Ohia Seed Conservation Campaign Exceeds Original Goal
The University of Hawai’i’s Lyon Arboretum Seed Conservation Laboratory began a crowdfunding campaign in February to raise resources to bank ohia tree seeds as Rapid Ohia Death, also known as ROD, swept the Big Island.
Organizers with the laboratory say that the public support was so strong for the seed banking initiative that they increased their fundraising goal from $35,000 to $50,000.
“Increasing our goal to $50,000 will allow us to double the amount of seeds collected, processed, and stored,” said Lyon Arboretum Seed Conservation Laboratory Manager and project leader Marian Chau. “The additional funds would also allow two additional trips to Hawaiʻi Island to collect more potentially ROD-resistant ohia tree seeds that could be highly valuable for restoration.”
In two months, the campaign raised its initial goal with 407 individual contributions. Money raised thus far has allowed staff to start the collection, processing, and preservation of the ohia seeds. The seeds would be used to re-introduce the species into forests.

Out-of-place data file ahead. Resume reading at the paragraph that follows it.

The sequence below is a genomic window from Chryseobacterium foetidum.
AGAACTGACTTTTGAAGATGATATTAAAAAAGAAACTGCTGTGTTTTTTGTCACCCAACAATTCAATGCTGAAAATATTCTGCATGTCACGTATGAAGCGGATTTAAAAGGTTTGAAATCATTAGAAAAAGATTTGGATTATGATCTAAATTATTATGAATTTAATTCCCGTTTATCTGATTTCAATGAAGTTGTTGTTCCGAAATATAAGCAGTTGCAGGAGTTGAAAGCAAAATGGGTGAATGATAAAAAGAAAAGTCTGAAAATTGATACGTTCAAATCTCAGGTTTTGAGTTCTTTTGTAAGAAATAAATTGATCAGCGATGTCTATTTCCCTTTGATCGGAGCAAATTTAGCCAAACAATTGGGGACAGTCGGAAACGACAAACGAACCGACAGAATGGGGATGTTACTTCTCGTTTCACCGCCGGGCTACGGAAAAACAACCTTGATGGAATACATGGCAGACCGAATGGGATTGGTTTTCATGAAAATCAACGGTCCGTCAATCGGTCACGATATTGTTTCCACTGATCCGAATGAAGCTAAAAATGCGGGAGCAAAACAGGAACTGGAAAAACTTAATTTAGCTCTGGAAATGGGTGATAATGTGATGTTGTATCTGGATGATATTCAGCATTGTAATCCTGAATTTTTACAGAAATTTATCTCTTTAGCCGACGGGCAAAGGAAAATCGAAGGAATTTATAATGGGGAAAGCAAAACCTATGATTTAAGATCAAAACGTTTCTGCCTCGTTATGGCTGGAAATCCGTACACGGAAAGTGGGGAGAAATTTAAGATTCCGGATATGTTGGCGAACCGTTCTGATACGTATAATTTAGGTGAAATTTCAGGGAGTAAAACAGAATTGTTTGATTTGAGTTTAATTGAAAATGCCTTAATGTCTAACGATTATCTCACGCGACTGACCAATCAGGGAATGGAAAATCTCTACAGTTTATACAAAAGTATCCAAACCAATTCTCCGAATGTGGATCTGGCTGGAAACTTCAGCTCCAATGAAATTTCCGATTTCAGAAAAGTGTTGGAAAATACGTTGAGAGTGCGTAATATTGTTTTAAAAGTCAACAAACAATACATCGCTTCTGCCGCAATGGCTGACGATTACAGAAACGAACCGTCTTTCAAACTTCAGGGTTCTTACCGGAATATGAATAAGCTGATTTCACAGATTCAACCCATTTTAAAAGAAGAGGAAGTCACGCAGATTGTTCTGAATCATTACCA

On the Big Island, over 100,000 ohia trees have been killed by ROD, according to Lyon Arboretum officials. The death of the trees plays a role in the Hawaiian forest ecosystem changes.
Seed banking was selected as a way to preserve the future of the ohia species as a result of its proven technique for plant conservation during crisis that put species at risk.
The Seed Conservation Laboratory aims to prevent the extinction of rate plant species in Hawai’i. There are over 11 million seeds, with a representation of about 40 native Hawaiian flora in the seed bank.